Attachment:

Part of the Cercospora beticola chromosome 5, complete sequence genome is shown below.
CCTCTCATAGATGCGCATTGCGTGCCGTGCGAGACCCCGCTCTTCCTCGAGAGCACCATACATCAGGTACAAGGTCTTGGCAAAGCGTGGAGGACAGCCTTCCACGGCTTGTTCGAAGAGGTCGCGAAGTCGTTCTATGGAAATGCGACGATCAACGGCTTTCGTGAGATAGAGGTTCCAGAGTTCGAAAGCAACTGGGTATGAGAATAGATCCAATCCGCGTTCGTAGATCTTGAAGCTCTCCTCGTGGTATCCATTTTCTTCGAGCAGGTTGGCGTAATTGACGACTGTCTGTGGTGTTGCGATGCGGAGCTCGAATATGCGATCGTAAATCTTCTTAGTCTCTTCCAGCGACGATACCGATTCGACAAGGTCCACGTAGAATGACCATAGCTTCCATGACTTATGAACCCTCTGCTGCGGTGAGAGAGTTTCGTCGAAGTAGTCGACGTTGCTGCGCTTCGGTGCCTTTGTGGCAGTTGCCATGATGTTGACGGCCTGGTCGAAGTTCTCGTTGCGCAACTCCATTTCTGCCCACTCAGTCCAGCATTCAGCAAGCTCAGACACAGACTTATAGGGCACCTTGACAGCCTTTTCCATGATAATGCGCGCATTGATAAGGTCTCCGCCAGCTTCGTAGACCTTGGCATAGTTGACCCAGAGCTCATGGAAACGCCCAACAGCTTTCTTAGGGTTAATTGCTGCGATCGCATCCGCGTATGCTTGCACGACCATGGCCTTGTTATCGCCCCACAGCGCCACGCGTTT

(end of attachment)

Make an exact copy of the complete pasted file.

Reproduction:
Part of the Cercospora beticola chromosome 5, complete sequence genome is shown below.
CCTCTCATAGATGCGCATTGCGTGCCGTGCGAGACCCCGCTCTTCCTCGAGAGCACCATACATCAGGTACAAGGTCTTGGCAAAGCGTGGAGGACAGCCTTCCACGGCTTGTTCGAAGAGGTCGCGAAGTCGTTCTATGGAAATGCGACGATCAACGGCTTTCGTGAGATAGAGGTTCCAGAGTTCGAAAGCAACTGGGTATGAGAATAGATCCAATCCGCGTTCGTAGATCTTGAAGCTCTCCTCGTGGTATCCATTTTCTTCGAGCAGGTTGGCGTAATTGACGACTGTCTGTGGTGTTGCGATGCGGAGCTCGAATATGCGATCGTAAATCTTCTTAGTCTCTTCCAGCGACGATACCGATTCGACAAGGTCCACGTAGAATGACCATAGCTTCCATGACTTATGAACCCTCTGCTGCGGTGAGAGAGTTTCGTCGAAGTAGTCGACGTTGCTGCGCTTCGGTGCCTTTGTGGCAGTTGCCATGATGTTGACGGCCTGGTCGAAGTTCTCGTTGCGCAACTCCATTTCTGCCCACTCAGTCCAGCATTCAGCAAGCTCAGACACAGACTTATAGGGCACCTTGACAGCCTTTTCCATGATAATGCGCGCATTGATAAGGTCTCCGCCAGCTTCGTAGACCTTGGCATAGTTGACCCAGAGCTCATGGAAACGCCCAACAGCTTTCTTAGGGTTAATTGCTGCGATCGCATCCGCGTATGCTTGCACGACCATGGCCTTGTTATCGCCCCACAGCGCCACGCGTTT